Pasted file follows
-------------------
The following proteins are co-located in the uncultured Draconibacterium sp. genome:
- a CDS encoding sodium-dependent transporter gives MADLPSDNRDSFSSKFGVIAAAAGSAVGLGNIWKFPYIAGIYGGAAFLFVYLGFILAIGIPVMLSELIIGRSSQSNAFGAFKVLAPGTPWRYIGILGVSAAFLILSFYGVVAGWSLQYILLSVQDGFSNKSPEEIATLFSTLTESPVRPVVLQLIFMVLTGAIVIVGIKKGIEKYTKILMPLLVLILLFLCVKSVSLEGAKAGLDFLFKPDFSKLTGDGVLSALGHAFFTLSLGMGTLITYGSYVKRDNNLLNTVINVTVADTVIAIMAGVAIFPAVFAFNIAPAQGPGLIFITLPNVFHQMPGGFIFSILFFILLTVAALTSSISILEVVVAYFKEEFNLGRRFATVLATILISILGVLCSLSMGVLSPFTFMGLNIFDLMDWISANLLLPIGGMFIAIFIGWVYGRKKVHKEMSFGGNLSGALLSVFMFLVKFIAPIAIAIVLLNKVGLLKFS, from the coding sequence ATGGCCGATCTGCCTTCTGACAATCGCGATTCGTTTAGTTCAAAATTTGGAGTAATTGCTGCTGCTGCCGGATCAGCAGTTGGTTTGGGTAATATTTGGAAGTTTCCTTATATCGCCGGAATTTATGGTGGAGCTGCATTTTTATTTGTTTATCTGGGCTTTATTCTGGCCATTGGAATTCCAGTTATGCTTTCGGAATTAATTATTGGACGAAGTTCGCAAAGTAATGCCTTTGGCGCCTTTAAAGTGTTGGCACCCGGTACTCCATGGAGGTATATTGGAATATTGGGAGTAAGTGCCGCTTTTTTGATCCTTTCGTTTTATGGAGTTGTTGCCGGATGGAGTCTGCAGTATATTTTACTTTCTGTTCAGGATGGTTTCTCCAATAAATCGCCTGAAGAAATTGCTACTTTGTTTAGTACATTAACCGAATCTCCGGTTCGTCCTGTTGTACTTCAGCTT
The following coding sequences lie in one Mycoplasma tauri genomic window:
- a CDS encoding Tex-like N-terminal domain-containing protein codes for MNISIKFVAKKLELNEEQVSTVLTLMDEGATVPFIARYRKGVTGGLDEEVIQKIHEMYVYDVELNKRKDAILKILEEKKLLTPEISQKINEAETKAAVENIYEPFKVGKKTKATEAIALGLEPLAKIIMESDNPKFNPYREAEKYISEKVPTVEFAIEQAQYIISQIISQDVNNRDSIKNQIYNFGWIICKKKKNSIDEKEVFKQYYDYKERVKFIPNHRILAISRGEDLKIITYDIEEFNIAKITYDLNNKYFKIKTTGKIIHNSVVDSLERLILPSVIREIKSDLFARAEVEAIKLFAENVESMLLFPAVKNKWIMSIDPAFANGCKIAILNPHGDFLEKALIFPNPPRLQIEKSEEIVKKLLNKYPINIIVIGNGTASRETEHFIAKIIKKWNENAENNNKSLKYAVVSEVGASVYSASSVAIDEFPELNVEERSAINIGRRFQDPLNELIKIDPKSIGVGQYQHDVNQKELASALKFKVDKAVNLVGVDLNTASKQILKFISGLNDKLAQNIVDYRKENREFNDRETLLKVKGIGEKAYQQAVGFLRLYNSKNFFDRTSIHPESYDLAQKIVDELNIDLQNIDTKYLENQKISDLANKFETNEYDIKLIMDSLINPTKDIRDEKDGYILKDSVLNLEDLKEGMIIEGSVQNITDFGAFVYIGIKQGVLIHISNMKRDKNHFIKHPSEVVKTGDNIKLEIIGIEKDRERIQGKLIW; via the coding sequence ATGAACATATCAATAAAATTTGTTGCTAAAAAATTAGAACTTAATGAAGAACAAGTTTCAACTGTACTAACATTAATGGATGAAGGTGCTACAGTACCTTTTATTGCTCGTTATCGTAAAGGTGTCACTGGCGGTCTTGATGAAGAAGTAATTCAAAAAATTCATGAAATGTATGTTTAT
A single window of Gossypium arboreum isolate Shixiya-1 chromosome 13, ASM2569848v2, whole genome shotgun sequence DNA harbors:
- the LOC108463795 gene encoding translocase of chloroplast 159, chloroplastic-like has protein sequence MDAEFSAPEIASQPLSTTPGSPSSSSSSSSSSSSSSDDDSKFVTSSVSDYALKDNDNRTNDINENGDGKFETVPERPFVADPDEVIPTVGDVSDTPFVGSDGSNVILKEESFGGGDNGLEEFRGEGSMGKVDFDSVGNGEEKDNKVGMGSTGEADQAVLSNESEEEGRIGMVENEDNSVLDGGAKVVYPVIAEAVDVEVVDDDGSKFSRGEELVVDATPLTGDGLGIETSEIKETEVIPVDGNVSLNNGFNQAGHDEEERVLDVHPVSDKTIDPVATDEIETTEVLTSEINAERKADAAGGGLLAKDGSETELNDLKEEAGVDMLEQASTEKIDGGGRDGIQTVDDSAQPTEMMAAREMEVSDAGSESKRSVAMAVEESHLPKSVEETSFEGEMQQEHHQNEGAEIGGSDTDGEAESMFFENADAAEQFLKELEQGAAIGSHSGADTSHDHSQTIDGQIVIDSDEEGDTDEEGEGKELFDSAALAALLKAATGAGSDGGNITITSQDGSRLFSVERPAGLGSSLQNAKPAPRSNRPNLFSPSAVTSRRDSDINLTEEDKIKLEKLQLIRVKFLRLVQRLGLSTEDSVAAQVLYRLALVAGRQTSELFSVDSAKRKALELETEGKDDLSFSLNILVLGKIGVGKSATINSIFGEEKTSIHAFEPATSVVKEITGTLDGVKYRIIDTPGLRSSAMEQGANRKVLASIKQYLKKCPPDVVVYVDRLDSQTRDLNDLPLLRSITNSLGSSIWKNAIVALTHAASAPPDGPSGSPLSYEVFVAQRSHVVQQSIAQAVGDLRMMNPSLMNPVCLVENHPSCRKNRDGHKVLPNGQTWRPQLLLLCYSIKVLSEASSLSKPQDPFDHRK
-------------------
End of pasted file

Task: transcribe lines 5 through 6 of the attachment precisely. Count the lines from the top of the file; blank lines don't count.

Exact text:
A single window of Gossypium arboreum isolate Shixiya-1 chromosome 13, ASM2569848v2, whole genome shotgun sequence DNA harbors:
- the LOC108463795 gene encoding translocase of chloroplast 159, chloroplastic-like has protein sequence MDAEFSAPEIASQPLSTTPGSPSSSSSSSSSSSSSSDDDSKFVTSSVSDYALKDNDNRTNDINENGDGKFETVPERPFVADPDEVIPTVGDVSDTPFVGSDGSNVILKEESFGGGDNGLEEFRGEGSMGKVDFDSVGNGEEKDNKVGMGSTGEADQAVLSNESEEEGRIGMVENEDNSVLDGGAKVVYPVIAEAVDVEVVDDDGSKFSRGEELVVDATPLTGDGLGIETSEIKETEVIPVDGNVSLNNGFNQAGHDEEERVLDVHPVSDKTIDPVATDEIETTEVLTSEINAERKADAAGGGLLAKDGSETELNDLKEEAGVDMLEQASTEKIDGGGRDGIQTVDDSAQPTEMMAAREMEVSDAGSESKRSVAMAVEESHLPKSVEETSFEGEMQQEHHQNEGAEIGGSDTDGEAESMFFENADAAEQFLKELEQGAAIGSHSGADTSHDHSQTIDGQIVIDSDEEGDTDEEGEGKELFDSAALAALLKAATGAGSDGGNITITSQDGSRLFSVERPAGLGSSLQNAKPAPRSNRPNLFSPSAVTSRRDSDINLTEEDKIKLEKLQLIRVKFLRLVQRLGLSTEDSVAAQVLYRLALVAGRQTSELFSVDSAKRKALELETEGKDDLSFSLNILVLGKIGVGKSATINSIFGEEKTSIHAFEPATSVVKEITGTLDGVKYRIIDTPGLRSSAMEQGANRKVLASIKQYLKKCPPDVVVYVDRLDSQTRDLNDLPLLRSITNSLGSSIWKNAIVALTHAASAPPDGPSGSPLSYEVFVAQRSHVVQQSIAQAVGDLRMMNPSLMNPVCLVENHPSCRKNRDGHKVLPNGQTWRPQLLLLCYSIKVLSEASSLSKPQDPFDHRK